My husband is a firm believer in teaching our children to drive as early as possible. A couple weeks ago, while driving down a dirt road, he allowed my daughter to sit in his lap and “drive” the car. Since she is unable to reach the pedals, all she can do is steer. He still controlled the gas and brake and his hands were inches from the wheel so he could prevent any potential accidents.
As they cruised slowly down the dirt road, she observed, “it’s really hard to keep [the truck] going straight!”
“That’s true,” her father explained, “You probably don’t notice the small adjustments mommy and I make when we’re driving. It looks like our hands just sit on the wheel and do nothing, but we have been driving for so long that we know how to make those minor movements to keep the car going straight down the center of the lane.”
When my husband shared this story, I chuckled, remembering my very first driving lesson at fifteen and a half. That dumb car wanted to veer all over the road and I wondered why my parents and my older brother made driving look so easy! I’ll be honest: driving was one thing that did NOT come naturally to me. My poor parents put up with a lot of stress trying to teach me how to drive!
Living as a Christian often feels a bit like driving a car for the first time. Why can’t it just keep going straight? Why does it want to veer the wrong direction? Why do we frequently lose focus on Christ? Other people make it look so easy!!!
Just like driving, our walk with God requires us to make adjustments. Sometimes we make major turning movements to avoid collisions. Most of the time, however, we simply need to keep our hands on the wheel, making minor adjustments to maintain a straight course. Our eyes look ahead toward the eternal goal while frequently scanning our surroundings for danger.
Lately, I’ve noticed a feeling of “off-centeredness.” My focus has not been as much on Christ as it ought to be. I’ve been struggling to dig deeply into God’s word and my prayers feel hollow.
Whenever we feel ourselves drifting, it’s time to sit up and adjust the wheel.
Before you start critiquing my analogy, let me be clear: God is in control of the world. God is the one who knows what’s coming down the road. I am saved through Christ and cannot save myself.
Here is what I do control: my attitude, choices, thoughts, words, and actions. When I refer to “off-center” and “taking the wheel” I am referring to steering the above list of things which I actually control. It’s a small list. If, however, I do not make the effort to control what is in my power to control, I can be taken captive by Satan’s schemes and lead others away from Christ. Like my husband was with my daughter, God is always near! He is guiding, teaching, and watching over us.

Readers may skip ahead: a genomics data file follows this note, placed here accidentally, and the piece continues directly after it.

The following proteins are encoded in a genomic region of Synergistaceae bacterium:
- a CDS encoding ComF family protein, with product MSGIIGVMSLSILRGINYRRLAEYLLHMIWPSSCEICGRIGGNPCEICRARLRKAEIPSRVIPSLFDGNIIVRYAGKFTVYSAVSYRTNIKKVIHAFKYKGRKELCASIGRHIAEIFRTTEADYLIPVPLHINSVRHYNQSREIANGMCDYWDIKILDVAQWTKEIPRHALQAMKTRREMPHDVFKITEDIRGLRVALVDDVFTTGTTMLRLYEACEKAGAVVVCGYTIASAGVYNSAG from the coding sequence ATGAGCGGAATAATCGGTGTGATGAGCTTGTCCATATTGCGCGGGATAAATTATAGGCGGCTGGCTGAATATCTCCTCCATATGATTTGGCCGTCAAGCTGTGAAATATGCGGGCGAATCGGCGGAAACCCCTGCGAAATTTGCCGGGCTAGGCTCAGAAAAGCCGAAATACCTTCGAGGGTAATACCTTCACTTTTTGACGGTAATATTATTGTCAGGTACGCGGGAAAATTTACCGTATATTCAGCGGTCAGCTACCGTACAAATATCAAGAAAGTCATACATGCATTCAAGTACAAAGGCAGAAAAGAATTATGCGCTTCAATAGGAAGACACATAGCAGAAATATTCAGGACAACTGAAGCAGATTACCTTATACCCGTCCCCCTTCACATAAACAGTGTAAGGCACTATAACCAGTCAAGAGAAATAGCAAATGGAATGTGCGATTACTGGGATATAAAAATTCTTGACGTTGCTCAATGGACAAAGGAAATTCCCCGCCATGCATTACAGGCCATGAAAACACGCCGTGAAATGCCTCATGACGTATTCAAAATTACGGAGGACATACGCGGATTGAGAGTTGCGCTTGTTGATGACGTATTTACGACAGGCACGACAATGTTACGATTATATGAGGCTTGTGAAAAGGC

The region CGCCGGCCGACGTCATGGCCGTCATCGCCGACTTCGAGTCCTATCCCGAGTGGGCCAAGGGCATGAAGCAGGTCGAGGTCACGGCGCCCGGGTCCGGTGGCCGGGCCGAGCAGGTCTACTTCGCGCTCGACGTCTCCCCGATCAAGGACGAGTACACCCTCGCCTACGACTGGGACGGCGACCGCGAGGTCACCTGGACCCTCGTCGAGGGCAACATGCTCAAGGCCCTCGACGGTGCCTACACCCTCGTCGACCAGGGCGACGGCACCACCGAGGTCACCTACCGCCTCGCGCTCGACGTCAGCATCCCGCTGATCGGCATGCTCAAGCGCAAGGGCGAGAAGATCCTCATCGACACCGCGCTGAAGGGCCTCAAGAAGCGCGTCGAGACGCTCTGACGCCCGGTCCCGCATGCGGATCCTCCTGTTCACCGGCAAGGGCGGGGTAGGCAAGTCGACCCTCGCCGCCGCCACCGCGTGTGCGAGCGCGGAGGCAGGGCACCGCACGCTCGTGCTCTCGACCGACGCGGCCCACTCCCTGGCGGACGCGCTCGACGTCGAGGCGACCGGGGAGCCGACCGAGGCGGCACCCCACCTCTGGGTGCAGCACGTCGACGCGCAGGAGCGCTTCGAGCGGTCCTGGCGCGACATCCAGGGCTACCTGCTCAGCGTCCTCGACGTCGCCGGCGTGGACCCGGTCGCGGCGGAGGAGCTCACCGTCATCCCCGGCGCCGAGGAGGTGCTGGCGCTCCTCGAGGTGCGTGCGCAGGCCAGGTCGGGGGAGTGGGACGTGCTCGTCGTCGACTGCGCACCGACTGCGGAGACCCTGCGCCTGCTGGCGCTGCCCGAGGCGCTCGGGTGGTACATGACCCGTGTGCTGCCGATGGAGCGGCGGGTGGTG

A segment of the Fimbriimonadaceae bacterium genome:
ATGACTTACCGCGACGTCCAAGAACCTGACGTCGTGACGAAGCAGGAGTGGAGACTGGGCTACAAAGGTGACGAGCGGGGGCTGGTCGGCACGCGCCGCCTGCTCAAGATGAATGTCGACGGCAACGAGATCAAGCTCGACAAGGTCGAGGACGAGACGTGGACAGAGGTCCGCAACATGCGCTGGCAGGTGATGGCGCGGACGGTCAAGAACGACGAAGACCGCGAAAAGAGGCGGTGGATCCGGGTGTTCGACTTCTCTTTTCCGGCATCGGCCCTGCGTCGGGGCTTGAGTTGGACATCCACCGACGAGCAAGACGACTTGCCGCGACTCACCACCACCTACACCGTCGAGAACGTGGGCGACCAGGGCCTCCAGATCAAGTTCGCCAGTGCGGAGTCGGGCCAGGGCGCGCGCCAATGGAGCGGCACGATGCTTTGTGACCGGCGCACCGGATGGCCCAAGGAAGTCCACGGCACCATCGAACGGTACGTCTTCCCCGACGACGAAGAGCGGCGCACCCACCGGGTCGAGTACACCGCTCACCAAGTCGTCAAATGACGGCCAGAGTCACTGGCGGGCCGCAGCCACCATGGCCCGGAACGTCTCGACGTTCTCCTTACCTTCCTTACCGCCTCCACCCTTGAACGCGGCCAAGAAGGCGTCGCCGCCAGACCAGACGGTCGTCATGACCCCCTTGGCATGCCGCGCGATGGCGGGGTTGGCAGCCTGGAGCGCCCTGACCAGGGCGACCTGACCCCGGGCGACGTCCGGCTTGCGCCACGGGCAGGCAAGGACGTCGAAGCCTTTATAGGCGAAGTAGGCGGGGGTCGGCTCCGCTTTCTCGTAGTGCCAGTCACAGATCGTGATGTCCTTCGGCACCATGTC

Now to the big question: How do I stay on (or get back on) center?
Shake up your routine from time to time.
I’ve made some long road-trips in my life. It’s easy to get tired behind the wheel and fail to be attentive. If, for example, your bible study is feeling dry, look for a different way to study! Try scripture writing. Get a study book. Listen instead of read. Work on some memorization. Maybe you need a different plan. Start asking questions of the text. You don’t need to make a drastic change; make one minor adjustment to your routine and see if it helps you refocus.
Maybe it’s prayer that feels shallow. Try a new approach. Write out what you want to pray. Ask your spouse to pray with you. Don’t pray while lying down in bed (if you’re falling asleep mid-prayer).
Make minor adjustments and keep on keepin’ on.
Ask for God’s help.
So often, we believe everything depends on us. That is, after all, what our ruggedly individualistic society teaches. Seek God’s help. It’s not always easy to control our emotions when we are run down by circumstance or simply tired. As someone who has battled depression off and on, I know how challenging it can be to keep a clear head when your body is working against you. Humble yourself and ask for His help.
Keep Doing the Right Thing.
Just because my emotions and mind are a bit unfocused does not mean I should “take a time out” from being a Christian. We know, consciously, what God expects us to do, so keep on doing it. Don’t stop attending worship because you couldn’t focus last time. Don’t leave your bible sitting on the shelf simply because you “got nothing out of it” yesterday. Don’t avoid helping others simply because you don’t “feel” love for them in the moment. Do the right thing regardless of how you feel and before you know it, the enthusiasm and focus will return.
Stay the course.
Not that I have already obtained this or am already perfect, but I press on to make it my own, because Christ Jesus has made me his own. Brothers, I do not consider that I have made it my own. But one thing I do: forgetting what lies behind and straining forward to what lies ahead, I press on toward the goal for the prize of the upward call of God in Christ Jesus.Let those of us who are mature think this way, and if in anything you think otherwise, God will reveal that also to you. Only let us hold true to what we have attained.
~ Philippians 3.12-16, ESV